IM Staff Provides Guidance on Foreign Banks’ Investment Company Status
A foreign bank doesnít necessarily have to meet the long-accepted 20 percent deposits test to qualify for the foreign bank exception under Investment Company Act Rule 3a-6.
Thatís the upshot of a recent interpretative letter issued by the SECís Division of Investment Management to the law firm of Seward and Kissel, which had written in on behalf of its unnamed foreign bank clients. The letter addressed the issue of when a foreign bank will be deemed to be "substantially engaged" in commercial banking activities and therefore not subject to investment company regulation when offering securities in the United States.
Hereís the problem the law firm was trying to fix: banks easily fall into the assets and income tests of investment company status under the ICA. In recognition that banks are not investment companies, the ICA contains an exception for domestic banks. Foreign banks got their own exception in 1991, in the form of Rule 3a-6. That rule states that a foreign bank that is regulated as such in its home jurisdiction isnít an investment company for purposes of the ICA, provided the bank is engaged substantially in commercial banking activity. That, in turn, is defined as extending credit and accepting deposits, as customary for commercial banks in their home countries.
Rule 3a-6 was designed to put foreign banks on a level playing field with domestic banks. However, Seward and Kissel told the Division that some lawyersí interpretations of the rule were having the opposite effect. Members of the bar, said the firm, had opined that a bank is "engaged substantially" in commercial banking if 20 percent of the bankís activities involve accepting deposits. Since U.S. banks arenít subject to the "substantially" test, those opinions could put foreign banks and U.S. banks on uneven footing if foreign banks had to meet a 20 percent deposit test and U.S. banks did not, the law firm said.
The firm proposed an alternative: a 10 percent test, to apply to deposit-taking and credit extension activities in the aggregate. The staff, however, did not adopt a numeric threshold, based on the fact that the Commission did not go that route when it first adopted the rule. "In looking through the regulatory history, we couldnít really find a good basis to support that view fully," said IM chief counsel Douglas Scheidt, speaking at last monthís ALI-ABA conference.
While the staff decided not to provide a specific numeric threshold, it did provide additional guidance. To meet the "substantial" standard in Rule 3a-6, the staff said that it would expect a foreign bank:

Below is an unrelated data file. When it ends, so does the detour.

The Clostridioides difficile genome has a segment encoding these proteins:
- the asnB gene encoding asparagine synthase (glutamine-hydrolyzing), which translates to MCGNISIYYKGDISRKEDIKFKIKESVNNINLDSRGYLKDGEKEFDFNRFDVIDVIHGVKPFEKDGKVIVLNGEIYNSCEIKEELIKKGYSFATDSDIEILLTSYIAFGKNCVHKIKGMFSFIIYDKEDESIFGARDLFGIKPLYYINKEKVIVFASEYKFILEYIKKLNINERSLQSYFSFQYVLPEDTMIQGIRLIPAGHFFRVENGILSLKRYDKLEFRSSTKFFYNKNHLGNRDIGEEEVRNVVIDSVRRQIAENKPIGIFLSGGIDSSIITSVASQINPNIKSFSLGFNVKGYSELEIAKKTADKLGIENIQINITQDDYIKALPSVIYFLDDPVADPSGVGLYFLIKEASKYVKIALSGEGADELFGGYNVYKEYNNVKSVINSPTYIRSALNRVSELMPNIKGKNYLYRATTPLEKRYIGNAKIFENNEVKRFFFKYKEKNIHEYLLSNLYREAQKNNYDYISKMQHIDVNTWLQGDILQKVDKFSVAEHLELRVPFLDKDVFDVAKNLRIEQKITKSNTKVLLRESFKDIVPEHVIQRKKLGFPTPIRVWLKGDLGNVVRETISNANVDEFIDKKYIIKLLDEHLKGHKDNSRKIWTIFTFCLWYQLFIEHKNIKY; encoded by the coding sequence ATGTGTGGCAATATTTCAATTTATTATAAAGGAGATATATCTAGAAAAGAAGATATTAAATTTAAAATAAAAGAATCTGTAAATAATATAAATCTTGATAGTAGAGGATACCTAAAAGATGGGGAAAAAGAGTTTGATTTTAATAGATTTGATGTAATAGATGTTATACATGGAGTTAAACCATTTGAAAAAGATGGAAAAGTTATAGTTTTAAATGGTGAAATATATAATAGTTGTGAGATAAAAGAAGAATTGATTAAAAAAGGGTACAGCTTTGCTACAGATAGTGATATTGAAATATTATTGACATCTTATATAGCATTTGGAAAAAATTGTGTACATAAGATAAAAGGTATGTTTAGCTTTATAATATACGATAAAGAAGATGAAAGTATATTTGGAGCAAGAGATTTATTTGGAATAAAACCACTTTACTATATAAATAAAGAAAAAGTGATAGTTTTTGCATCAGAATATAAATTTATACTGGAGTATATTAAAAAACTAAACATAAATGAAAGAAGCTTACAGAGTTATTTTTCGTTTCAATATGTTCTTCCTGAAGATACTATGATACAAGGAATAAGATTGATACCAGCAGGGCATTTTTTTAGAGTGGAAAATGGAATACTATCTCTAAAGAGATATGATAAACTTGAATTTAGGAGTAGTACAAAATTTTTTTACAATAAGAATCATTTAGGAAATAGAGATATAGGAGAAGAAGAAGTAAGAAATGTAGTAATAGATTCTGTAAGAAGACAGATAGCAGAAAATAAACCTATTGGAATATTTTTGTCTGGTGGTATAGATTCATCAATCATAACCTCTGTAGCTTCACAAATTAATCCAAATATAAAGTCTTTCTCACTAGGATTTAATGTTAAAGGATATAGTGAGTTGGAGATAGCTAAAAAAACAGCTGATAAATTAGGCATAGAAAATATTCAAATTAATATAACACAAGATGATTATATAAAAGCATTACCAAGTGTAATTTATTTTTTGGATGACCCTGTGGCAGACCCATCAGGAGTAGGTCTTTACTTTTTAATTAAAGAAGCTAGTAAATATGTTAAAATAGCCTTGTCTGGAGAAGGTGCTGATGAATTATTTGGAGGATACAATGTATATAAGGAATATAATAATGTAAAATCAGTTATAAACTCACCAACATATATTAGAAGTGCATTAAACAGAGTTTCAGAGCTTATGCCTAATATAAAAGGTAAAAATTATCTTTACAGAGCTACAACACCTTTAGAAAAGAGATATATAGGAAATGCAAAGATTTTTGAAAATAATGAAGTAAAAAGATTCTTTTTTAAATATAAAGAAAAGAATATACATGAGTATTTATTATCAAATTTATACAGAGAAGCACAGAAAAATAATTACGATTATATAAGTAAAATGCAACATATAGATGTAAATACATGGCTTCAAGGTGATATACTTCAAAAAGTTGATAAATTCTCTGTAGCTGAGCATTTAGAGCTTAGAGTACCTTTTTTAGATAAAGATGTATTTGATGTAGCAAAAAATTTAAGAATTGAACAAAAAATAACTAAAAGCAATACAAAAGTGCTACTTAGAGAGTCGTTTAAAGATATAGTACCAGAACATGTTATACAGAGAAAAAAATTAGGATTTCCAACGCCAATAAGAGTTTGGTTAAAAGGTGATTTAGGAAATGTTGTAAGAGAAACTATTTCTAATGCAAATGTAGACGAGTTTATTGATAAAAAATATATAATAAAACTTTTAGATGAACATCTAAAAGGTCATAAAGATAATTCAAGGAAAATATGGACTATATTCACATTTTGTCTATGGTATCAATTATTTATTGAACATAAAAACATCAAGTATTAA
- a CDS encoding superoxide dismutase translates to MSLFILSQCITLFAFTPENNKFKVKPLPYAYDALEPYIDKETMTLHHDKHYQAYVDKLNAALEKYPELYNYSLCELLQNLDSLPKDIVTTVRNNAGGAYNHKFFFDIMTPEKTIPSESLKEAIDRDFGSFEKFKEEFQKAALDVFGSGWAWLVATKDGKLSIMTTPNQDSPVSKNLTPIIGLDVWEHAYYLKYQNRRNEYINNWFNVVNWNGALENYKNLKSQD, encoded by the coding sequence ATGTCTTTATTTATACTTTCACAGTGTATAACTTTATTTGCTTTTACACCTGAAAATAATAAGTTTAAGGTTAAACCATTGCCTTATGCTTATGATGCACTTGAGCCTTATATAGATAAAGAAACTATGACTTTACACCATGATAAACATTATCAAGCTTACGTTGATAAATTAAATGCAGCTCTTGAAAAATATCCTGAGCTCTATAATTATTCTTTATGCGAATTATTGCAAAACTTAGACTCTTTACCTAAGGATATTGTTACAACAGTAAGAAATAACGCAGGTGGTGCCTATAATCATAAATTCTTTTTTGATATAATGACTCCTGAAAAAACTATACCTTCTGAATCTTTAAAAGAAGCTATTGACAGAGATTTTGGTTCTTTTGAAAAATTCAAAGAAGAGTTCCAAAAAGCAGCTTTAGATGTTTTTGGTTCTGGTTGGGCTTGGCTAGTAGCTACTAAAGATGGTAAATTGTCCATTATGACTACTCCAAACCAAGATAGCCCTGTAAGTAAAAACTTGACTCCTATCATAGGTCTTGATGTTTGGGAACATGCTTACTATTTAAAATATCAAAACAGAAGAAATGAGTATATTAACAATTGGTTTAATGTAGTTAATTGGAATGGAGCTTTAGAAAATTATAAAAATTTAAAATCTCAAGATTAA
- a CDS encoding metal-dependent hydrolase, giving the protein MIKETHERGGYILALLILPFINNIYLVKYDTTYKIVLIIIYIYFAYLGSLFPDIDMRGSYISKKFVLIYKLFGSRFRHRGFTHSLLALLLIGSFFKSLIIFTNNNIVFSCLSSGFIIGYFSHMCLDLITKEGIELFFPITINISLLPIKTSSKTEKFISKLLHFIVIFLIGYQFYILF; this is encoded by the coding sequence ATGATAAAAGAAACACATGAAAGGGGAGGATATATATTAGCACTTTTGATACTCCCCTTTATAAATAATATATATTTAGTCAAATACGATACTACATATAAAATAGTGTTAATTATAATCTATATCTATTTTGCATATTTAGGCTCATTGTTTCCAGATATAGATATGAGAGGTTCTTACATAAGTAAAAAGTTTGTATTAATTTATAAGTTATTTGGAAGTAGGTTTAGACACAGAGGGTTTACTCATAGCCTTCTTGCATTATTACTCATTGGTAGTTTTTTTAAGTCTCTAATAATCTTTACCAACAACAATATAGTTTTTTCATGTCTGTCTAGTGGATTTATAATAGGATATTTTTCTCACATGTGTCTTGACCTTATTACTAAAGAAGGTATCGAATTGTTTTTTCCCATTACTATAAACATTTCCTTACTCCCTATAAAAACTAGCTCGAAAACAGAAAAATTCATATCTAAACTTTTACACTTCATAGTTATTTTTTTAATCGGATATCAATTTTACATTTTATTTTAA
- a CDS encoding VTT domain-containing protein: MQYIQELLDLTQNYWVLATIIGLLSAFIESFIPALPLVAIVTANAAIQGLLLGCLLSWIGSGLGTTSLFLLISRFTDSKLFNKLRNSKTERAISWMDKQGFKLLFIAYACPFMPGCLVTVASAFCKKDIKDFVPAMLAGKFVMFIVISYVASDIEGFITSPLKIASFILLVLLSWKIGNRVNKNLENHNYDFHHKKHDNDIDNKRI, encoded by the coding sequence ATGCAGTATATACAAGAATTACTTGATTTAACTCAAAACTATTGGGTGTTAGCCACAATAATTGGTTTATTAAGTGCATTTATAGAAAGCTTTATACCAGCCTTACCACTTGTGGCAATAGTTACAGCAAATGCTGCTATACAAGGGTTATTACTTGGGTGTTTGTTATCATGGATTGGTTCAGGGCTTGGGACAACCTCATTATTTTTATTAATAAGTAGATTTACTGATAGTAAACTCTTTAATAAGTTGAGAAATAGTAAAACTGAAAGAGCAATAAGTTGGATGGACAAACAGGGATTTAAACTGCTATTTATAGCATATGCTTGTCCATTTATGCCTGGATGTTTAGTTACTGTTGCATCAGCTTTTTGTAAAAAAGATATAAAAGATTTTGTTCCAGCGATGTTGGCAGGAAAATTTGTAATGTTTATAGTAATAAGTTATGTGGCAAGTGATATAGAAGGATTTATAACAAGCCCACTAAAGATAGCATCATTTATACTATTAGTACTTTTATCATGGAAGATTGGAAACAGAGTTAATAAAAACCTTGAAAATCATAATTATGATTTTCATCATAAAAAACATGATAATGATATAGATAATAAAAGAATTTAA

to be authorized to accept demand and other types of deposits and to extend commercial and other types of credit;
to hold itself out as engaging in, and to engage in, each of those activities on a continuous basis, including actively soliciting depositors and borrowers;
to engage in both deposit taking and credit extension at a level sufficient to require separate identification of each in publicly disseminated reports and regulatory filings describing the bankís activities; and
to engage in either deposit taking or credit extension as one of the bankís principal activities.
The staff noted that these factors did not constitute the definative test of what it means to be "engaged substantially" in commercial banking, and that other facts and circumstances may cause a foreign bank to fall within the exclusion.
"The early returns with respect to that letter are clearly positive," said Scheidtís co-panelist, Shearman and Sterling partner Barry Barbash. "Those lawyers who had difficulty . . . [in giving] opinions with respect to foreign banksí ability to rely on the rule . . . find the letter much clearer than whatís out there and a useful guidepost," he said. "I think you get kudos for that one."
Barbash added that the notion that the Chief Counselís office had looked at an exemptive rule "was also well received." Barbash noted that some of the exemptive rules "are old" and "donít always work all that easily." He suggested that Scheidtís office consider providing interpretative guidance on other exemptions, such as ICA Section 3(c)(5)(C), which provides an exclusion for entities that invest primarily in mortgage-related interests and real estate. That area, he said, is viewed by many as a "hot alternative" to "straight investment management."
Scheidt noted that the Chief Counselís Office hasnít issued a letter of significance in the 3(c)(5)(C) area "in quite some time." However, he added, "we know and have heard that there are different types of instruments and perhaps different ways of looking at those issues today. We are receptive to entertaining requests and providing guidance in that area."